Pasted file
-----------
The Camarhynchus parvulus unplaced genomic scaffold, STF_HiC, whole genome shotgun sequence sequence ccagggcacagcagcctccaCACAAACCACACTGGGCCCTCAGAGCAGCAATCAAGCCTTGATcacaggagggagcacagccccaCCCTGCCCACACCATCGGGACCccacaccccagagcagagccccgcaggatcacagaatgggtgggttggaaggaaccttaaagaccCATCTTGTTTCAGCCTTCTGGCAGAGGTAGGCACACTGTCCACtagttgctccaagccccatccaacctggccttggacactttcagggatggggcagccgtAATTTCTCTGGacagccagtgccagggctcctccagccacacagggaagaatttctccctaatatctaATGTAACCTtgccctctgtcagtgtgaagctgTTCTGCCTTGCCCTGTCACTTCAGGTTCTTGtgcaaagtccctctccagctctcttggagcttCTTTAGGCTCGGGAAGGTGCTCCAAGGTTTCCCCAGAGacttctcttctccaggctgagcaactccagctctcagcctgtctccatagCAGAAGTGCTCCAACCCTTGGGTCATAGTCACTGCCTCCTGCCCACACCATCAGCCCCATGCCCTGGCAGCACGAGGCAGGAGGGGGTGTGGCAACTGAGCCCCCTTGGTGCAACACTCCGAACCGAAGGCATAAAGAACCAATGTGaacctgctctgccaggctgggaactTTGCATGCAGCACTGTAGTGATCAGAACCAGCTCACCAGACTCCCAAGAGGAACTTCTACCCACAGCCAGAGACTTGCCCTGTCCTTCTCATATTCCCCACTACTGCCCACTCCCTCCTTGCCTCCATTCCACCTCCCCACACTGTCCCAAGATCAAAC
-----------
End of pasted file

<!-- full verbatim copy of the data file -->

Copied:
The Camarhynchus parvulus unplaced genomic scaffold, STF_HiC, whole genome shotgun sequence sequence ccagggcacagcagcctccaCACAAACCACACTGGGCCCTCAGAGCAGCAATCAAGCCTTGATcacaggagggagcacagccccaCCCTGCCCACACCATCGGGACCccacaccccagagcagagccccgcaggatcacagaatgggtgggttggaaggaaccttaaagaccCATCTTGTTTCAGCCTTCTGGCAGAGGTAGGCACACTGTCCACtagttgctccaagccccatccaacctggccttggacactttcagggatggggcagccgtAATTTCTCTGGacagccagtgccagggctcctccagccacacagggaagaatttctccctaatatctaATGTAACCTtgccctctgtcagtgtgaagctgTTCTGCCTTGCCCTGTCACTTCAGGTTCTTGtgcaaagtccctctccagctctcttggagcttCTTTAGGCTCGGGAAGGTGCTCCAAGGTTTCCCCAGAGacttctcttctccaggctgagcaactccagctctcagcctgtctccatagCAGAAGTGCTCCAACCCTTGGGTCATAGTCACTGCCTCCTGCCCACACCATCAGCCCCATGCCCTGGCAGCACGAGGCAGGAGGGGGTGTGGCAACTGAGCCCCCTTGGTGCAACACTCCGAACCGAAGGCATAAAGAACCAATGTGaacctgctctgccaggctgggaactTTGCATGCAGCACTGTAGTGATCAGAACCAGCTCACCAGACTCCCAAGAGGAACTTCTACCCACAGCCAGAGACTTGCCCTGTCCTTCTCATATTCCCCACTACTGCCCACTCCCTCCTTGCCTCCATTCCACCTCCCCACACTGTCCCAAGATCAAAC